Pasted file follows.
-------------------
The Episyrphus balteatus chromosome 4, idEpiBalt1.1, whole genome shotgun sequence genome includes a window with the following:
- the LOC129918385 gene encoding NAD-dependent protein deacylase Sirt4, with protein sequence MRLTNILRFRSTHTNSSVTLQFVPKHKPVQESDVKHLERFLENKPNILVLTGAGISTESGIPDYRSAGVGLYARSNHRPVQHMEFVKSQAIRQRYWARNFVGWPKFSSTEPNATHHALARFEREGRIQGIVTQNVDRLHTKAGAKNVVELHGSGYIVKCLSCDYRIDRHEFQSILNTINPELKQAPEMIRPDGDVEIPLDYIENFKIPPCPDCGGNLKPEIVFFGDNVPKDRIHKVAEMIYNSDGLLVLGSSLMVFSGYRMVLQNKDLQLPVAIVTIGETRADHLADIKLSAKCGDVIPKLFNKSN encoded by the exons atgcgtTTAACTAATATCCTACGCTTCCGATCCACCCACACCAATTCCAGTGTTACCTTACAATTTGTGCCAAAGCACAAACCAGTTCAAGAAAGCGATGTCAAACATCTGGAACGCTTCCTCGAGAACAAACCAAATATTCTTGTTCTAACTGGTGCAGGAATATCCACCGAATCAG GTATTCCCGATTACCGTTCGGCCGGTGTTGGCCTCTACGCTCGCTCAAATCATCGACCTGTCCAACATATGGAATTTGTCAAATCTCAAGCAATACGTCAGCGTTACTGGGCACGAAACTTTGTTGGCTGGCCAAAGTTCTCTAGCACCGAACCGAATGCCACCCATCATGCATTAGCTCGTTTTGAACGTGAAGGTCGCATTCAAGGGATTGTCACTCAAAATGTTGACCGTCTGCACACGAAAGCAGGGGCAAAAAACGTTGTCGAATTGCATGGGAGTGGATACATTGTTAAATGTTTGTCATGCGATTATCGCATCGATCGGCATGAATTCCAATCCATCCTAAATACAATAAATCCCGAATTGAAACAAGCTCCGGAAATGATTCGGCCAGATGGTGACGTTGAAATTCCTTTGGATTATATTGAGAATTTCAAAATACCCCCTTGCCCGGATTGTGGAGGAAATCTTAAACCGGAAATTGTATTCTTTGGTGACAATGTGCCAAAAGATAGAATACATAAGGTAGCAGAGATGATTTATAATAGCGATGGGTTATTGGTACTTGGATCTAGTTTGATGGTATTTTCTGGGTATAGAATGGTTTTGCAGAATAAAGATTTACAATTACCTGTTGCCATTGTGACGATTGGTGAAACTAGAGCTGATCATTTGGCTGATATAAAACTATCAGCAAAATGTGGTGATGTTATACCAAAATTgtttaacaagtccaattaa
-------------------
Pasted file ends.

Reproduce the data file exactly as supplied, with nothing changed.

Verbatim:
The Episyrphus balteatus chromosome 4, idEpiBalt1.1, whole genome shotgun sequence genome includes a window with the following:
- the LOC129918385 gene encoding NAD-dependent protein deacylase Sirt4, with protein sequence MRLTNILRFRSTHTNSSVTLQFVPKHKPVQESDVKHLERFLENKPNILVLTGAGISTESGIPDYRSAGVGLYARSNHRPVQHMEFVKSQAIRQRYWARNFVGWPKFSSTEPNATHHALARFEREGRIQGIVTQNVDRLHTKAGAKNVVELHGSGYIVKCLSCDYRIDRHEFQSILNTINPELKQAPEMIRPDGDVEIPLDYIENFKIPPCPDCGGNLKPEIVFFGDNVPKDRIHKVAEMIYNSDGLLVLGSSLMVFSGYRMVLQNKDLQLPVAIVTIGETRADHLADIKLSAKCGDVIPKLFNKSN encoded by the exons atgcgtTTAACTAATATCCTACGCTTCCGATCCACCCACACCAATTCCAGTGTTACCTTACAATTTGTGCCAAAGCACAAACCAGTTCAAGAAAGCGATGTCAAACATCTGGAACGCTTCCTCGAGAACAAACCAAATATTCTTGTTCTAACTGGTGCAGGAATATCCACCGAATCAG GTATTCCCGATTACCGTTCGGCCGGTGTTGGCCTCTACGCTCGCTCAAATCATCGACCTGTCCAACATATGGAATTTGTCAAATCTCAAGCAATACGTCAGCGTTACTGGGCACGAAACTTTGTTGGCTGGCCAAAGTTCTCTAGCACCGAACCGAATGCCACCCATCATGCATTAGCTCGTTTTGAACGTGAAGGTCGCATTCAAGGGATTGTCACTCAAAATGTTGACCGTCTGCACACGAAAGCAGGGGCAAAAAACGTTGTCGAATTGCATGGGAGTGGATACATTGTTAAATGTTTGTCATGCGATTATCGCATCGATCGGCATGAATTCCAATCCATCCTAAATACAATAAATCCCGAATTGAAACAAGCTCCGGAAATGATTCGGCCAGATGGTGACGTTGAAATTCCTTTGGATTATATTGAGAATTTCAAAATACCCCCTTGCCCGGATTGTGGAGGAAATCTTAAACCGGAAATTGTATTCTTTGGTGACAATGTGCCAAAAGATAGAATACATAAGGTAGCAGAGATGATTTATAATAGCGATGGGTTATTGGTACTTGGATCTAGTTTGATGGTATTTTCTGGGTATAGAATGGTTTTGCAGAATAAAGATTTACAATTACCTGTTGCCATTGTGACGATTGGTGAAACTAGAGCTGATCATTTGGCTGATATAAAACTATCAGCAAAATGTGGTGATGTTATACCAAAATTgtttaacaagtccaattaa